BOOK REVIEW: Holy Spirit Revivals – Charles G. Finney

Charles Finney’s ministry led to some of the most amazing revivals that have ever occurred in the United State or England. In Holy Spirit Revivals, Finney recalls those events, revealing the secrets that led to the mass conversions of lost souls in his meetings throughout upstate New York, as well as in Boston, Philadelphia and London.

The book consist of thirty six chapters with the introduction on how he embraced the Bible as the word of God after turning away from skepticism at his late twenties which made him to gave up the law profession for the sake of the gospel thereby becoming one of the most revered evangelist in the nineties as it was estimated that over 250,000 souls were converted as a result of his preaching.The author was born in Warren, Connecticut, on August 29, 1792. When he was about two years old, his family moved from Oneida County in New York which was mostly wilderness as at then. He noted that no religious benefit where enjoyed by the people and very few religious books could be found. He later went to Adams to study law where he for the first time, regularly heard the preaching of an educated minister. Rev. George W. Gale from Princeton, New Jersey who later became the pastor of Presbyterian Church.He discovered that the preacher was also confused of his teaching after several conversations with him about some important terms. With several questions left unanswered, especially on the matter on unanswered prayers, he went to the place of study where he was confronted with the question of accepting Christ and His gospel or pursuing a worldly life.Several attempt was made to accept Christ but his heart was full of pride anytime he tries to pray until the love of God was shed abroad in his heart (Rom 5:5) and he prayed fervently till all sense of condemnations was dropped off his mind.After receiving the baptism of the Spirit, the author was quite willing to preach the gospel as he no longer has the desire to practice law. Then he began to converse with anyone he come across , he recalled that a young man through his conversation went into the woods also to pray until evening, coming back with his conversion experience.Talking about his secrets to successful ministry he recalled that He was always eager to be thoroughly understood which makes him to study earnestly in order to express thought with greatness and simplicity of language. Though he was criticized by fellow preachers for his style but always defend himself by saying his objective is not cultivate a style of oratory that would soar above the heads of the people but to make himself understood.Therefore without being coarse or vulgar, he will use any language adapted till the end.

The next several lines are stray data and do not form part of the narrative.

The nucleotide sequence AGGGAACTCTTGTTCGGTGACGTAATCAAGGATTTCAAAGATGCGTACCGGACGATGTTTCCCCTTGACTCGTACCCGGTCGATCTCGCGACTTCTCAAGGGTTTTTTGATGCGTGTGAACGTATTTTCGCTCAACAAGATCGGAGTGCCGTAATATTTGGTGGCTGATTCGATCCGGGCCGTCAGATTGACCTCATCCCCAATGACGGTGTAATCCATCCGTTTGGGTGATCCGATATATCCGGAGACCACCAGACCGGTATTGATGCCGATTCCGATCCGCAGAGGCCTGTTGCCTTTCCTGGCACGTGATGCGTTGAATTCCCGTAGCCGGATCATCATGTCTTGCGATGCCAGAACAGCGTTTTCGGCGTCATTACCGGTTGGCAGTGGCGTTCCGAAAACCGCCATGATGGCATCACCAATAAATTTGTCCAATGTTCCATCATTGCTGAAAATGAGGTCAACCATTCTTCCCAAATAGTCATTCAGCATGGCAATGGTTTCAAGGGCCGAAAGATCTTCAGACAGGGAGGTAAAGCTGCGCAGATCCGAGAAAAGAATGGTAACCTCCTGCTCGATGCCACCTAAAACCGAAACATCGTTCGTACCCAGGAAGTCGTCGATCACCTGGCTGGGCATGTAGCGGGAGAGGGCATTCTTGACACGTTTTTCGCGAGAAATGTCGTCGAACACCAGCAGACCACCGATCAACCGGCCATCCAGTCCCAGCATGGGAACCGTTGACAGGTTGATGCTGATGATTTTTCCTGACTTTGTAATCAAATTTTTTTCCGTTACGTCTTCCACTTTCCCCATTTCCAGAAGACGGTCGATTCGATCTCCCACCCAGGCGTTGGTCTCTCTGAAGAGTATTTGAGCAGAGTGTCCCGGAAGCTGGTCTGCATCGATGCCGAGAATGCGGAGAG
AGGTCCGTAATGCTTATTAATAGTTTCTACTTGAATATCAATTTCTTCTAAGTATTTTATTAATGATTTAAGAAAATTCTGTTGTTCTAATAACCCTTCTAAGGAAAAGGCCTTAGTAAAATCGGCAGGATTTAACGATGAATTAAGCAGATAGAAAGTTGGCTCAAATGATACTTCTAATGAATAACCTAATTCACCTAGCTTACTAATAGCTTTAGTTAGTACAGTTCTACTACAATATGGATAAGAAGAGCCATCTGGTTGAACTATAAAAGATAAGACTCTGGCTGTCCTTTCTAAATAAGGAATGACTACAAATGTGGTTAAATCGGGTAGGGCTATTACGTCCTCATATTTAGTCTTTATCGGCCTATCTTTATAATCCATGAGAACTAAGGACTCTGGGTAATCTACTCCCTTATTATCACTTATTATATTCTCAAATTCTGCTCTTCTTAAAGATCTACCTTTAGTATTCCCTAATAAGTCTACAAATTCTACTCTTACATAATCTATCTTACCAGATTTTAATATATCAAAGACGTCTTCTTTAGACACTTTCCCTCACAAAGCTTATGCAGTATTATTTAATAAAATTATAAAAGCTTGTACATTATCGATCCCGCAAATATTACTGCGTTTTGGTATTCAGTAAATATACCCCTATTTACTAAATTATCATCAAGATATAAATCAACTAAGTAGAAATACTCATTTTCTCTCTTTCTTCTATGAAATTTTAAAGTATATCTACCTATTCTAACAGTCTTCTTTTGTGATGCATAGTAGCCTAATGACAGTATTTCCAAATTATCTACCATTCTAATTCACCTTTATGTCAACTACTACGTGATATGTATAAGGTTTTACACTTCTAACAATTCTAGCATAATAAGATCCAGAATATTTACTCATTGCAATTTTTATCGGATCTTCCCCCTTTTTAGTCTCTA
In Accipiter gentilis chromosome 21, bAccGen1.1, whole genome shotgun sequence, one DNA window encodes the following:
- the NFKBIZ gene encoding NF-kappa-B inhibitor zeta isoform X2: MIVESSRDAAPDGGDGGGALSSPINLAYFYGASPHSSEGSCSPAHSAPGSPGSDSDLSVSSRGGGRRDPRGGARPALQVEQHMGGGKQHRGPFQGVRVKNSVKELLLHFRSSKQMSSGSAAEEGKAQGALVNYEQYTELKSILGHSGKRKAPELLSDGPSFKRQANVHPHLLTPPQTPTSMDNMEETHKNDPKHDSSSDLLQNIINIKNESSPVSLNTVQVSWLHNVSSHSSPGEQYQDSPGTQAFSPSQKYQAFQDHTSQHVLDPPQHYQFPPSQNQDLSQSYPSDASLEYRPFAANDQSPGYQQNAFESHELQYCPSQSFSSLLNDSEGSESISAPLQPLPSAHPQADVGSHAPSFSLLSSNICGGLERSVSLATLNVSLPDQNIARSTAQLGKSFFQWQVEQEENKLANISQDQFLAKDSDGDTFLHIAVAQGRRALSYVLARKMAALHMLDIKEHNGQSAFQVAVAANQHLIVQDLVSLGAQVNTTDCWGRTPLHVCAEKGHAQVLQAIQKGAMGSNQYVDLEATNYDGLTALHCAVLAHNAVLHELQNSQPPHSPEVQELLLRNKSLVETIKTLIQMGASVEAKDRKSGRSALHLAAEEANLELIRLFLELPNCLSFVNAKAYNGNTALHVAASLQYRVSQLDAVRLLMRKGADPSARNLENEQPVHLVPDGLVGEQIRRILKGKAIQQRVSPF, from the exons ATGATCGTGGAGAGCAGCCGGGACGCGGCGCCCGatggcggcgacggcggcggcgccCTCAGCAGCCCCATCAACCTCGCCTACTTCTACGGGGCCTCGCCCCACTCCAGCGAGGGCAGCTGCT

In the subsequent chapters, the author recalled most of the notable events and miracles that happened during his evangelical work at different locations. Talking about how the Spirit of prayer prevailed at Evans Mill, restoration of sanity to two women at Antwerp, A family’s children been converted, how backslidden Church Turns to Christ in Auburn, A lumbermen got saved in Philadelphia, conversion of pastor in Columbia, one hundred thousand were converted in Rochester in 1830, five hundred converted in New York, in England Unitarian Minister returns to the True Gospel, Worldly woman became earnest Christian in Boston and the continuation of revival at Oberlin College among many others.At the end of the journey, Charles Finney remained pastor of the First Church in Oberlin until he resigned in 1872. However, he still retained his connection with the seminary and completed his last course of lectures in July 1875, only few days before his death. His last day on earth was a quiet Sunday, which he enjoyed in the midst of his family, taking a walk with wife as sunset to listen to the music at the opening of the evening service in the church nearby.I will advise you to get the 282 pages book and be revived with revival fire as you read. Do well to share and drop comment below.

Jesus loves you, accept him today – Tomorrow may be too late.


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